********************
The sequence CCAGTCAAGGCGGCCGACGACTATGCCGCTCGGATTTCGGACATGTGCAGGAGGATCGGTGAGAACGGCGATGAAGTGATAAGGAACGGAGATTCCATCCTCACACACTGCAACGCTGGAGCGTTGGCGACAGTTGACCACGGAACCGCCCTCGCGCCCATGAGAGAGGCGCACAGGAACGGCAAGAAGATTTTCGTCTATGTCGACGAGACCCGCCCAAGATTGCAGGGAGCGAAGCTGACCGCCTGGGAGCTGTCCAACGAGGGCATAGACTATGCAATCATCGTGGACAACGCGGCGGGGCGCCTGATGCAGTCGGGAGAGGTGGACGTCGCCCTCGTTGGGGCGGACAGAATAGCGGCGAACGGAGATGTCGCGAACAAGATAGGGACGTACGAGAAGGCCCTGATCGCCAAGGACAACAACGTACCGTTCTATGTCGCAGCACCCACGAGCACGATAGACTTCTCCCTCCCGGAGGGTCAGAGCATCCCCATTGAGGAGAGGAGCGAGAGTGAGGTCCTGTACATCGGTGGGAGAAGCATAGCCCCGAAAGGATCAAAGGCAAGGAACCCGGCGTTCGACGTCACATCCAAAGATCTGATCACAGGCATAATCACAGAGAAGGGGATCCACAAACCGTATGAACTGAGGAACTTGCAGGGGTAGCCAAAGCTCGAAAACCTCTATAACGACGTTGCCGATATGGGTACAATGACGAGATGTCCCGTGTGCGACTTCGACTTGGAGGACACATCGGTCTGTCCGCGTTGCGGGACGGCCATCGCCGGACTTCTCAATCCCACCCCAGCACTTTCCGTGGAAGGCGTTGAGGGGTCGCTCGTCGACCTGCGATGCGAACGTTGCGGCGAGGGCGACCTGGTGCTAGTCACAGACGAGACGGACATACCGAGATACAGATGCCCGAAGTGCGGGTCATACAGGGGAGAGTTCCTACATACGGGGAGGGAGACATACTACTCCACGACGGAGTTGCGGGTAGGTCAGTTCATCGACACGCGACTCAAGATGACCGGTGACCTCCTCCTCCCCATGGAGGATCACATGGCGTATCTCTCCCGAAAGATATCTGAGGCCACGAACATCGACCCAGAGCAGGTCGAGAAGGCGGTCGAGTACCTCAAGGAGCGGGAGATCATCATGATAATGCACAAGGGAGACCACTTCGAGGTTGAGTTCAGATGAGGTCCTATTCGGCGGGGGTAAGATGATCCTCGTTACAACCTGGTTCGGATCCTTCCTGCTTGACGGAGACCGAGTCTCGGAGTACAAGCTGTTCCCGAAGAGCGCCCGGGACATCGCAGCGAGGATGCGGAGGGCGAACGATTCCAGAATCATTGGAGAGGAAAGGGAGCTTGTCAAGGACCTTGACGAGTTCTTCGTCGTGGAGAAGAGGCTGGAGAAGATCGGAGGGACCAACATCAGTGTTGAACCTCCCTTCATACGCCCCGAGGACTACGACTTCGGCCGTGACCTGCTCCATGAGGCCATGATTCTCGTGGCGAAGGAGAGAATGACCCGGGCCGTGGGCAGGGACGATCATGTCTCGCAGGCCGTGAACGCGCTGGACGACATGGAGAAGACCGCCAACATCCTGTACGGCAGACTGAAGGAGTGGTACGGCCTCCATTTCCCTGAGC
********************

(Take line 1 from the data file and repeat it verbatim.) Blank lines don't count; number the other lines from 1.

The sequence CCAGTCAAGGCGGCCGACGACTATGCCGCTCGGATTTCGGACATGTGCAGGAGGATCGGTGAGAACGGCGATGAAGTGATAAGGAACGGAGATTCCATCCTCACACACTGCAACGCTGGAGCGTTGGCGACAGTTGACCACGGAACCGCCCTCGCGCCCATGAGAGAGGCGCACAGGAACGGCAAGAAGATTTTCGTCTATGTCGACGAGACCCGCCCAAGATTGCAGGGAGCGAAGCTGACCGCCTGGGAGCTGTCCAACGAGGGCATAGACTATGCAATCATCGTGGACAACGCGGCGGGGCGCCTGATGCAGTCGGGAGAGGTGGACGTCGCCCTCGTTGGGGCGGACAGAATAGCGGCGAACGGAGATGTCGCGAACAAGATAGGGACGTACGAGAAGGCCCTGATCGCCAAGGACAACAACGTACCGTTCTATGTCGCAGCACCCACGAGCACGATAGACTTCTCCCTCCCGGAGGGTCAGAGCATCCCCATTGAGGAGAGGAGCGAGAGTGAGGTCCTGTACATCGGTGGGAGAAGCATAGCCCCGAAAGGATCAAAGGCAAGGAACCCGGCGTTCGACGTCACATCCAAAGATCTGATCACAGGCATAATCACAGAGAAGGGGATCCACAAACCGTATGAACTGAGGAACTTGCAGGGGTAGCCAAAGCTCGAAAACCTCTATAACGACGTTGCCGATATGGGTACAATGACGAGATGTCCCGTGTGCGACTTCGACTTGGAGGACACATCGGTCTGTCCGCGTTGCGGGACGGCCATCGCCGGACTTCTCAATCCCACCCCAGCACTTTCCGTGGAAGGCGTTGAGGGGTCGCTCGTCGACCTGCGATGCGAACGTTGCGGCGAGGGCGACCTGGTGCTAGTCACAGACGAGACGGACATACCGAGATACAGATGCCCGAAGTGCGGGTCATACAGGGGAGAGTTCCTACATACGGGGAGGGAGACATACTACTCCACGACGGAGTTGCGGGTAGGTCAGTTCATCGACACGCGACTCAAGATGACCGGTGACCTCCTCCTCCCCATGGAGGATCACATGGCGTATCTCTCCCGAAAGATATCTGAGGCCACGAACATCGACCCAGAGCAGGTCGAGAAGGCGGTCGAGTACCTCAAGGAGCGGGAGATCATCATGATAATGCACAAGGGAGACCACTTCGAGGTTGAGTTCAGATGAGGTCCTATTCGGCGGGGGTAAGATGATCCTCGTTACAACCTGGTTCGGATCCTTCCTGCTTGACGGAGACCGAGTCTCGGAGTACAAGCTGTTCCCGAAGAGCGCCCGGGACATCGCAGCGAGGATGCGGAGGGCGAACGATTCCAGAATCATTGGAGAGGAAAGGGAGCTTGTCAAGGACCTTGACGAGTTCTTCGTCGTGGAGAAGAGGCTGGAGAAGATCGGAGGGACCAACATCAGTGTTGAACCTCCCTTCATACGCCCCGAGGACTACGACTTCGGCCGTGACCTGCTCCATGAGGCCATGATTCTCGTGGCGAAGGAGAGAATGACCCGGGCCGTGGGCAGGGACGATCATGTCTCGCAGGCCGTGAACGCGCTGGACGACATGGAGAAGACCGCCAACATCCTGTACGGCAGACTGAAGGAGTGGTACGGCCTCCATTTCCCTGAGC